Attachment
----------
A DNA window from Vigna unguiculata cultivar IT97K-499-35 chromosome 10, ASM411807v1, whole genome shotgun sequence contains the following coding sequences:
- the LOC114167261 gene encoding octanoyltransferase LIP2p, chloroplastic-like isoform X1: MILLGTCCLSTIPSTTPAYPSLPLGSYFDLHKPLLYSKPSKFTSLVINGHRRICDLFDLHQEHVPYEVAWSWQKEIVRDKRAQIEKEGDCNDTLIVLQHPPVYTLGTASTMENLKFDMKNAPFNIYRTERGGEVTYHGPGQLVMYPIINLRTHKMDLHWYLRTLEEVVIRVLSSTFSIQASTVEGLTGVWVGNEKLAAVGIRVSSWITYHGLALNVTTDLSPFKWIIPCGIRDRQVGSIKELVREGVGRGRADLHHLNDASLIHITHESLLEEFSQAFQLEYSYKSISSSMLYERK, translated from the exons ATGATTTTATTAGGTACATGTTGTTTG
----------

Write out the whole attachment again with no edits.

A DNA window from Vigna unguiculata cultivar IT97K-499-35 chromosome 10, ASM411807v1, whole genome shotgun sequence contains the following coding sequences:
- the LOC114167261 gene encoding octanoyltransferase LIP2p, chloroplastic-like isoform X1: MILLGTCCLSTIPSTTPAYPSLPLGSYFDLHKPLLYSKPSKFTSLVINGHRRICDLFDLHQEHVPYEVAWSWQKEIVRDKRAQIEKEGDCNDTLIVLQHPPVYTLGTASTMENLKFDMKNAPFNIYRTERGGEVTYHGPGQLVMYPIINLRTHKMDLHWYLRTLEEVVIRVLSSTFSIQASTVEGLTGVWVGNEKLAAVGIRVSSWITYHGLALNVTTDLSPFKWIIPCGIRDRQVGSIKELVREGVGRGRADLHHLNDASLIHITHESLLEEFSQAFQLEYSYKSISSSMLYERK, translated from the exons ATGATTTTATTAGGTACATGTTGTTTG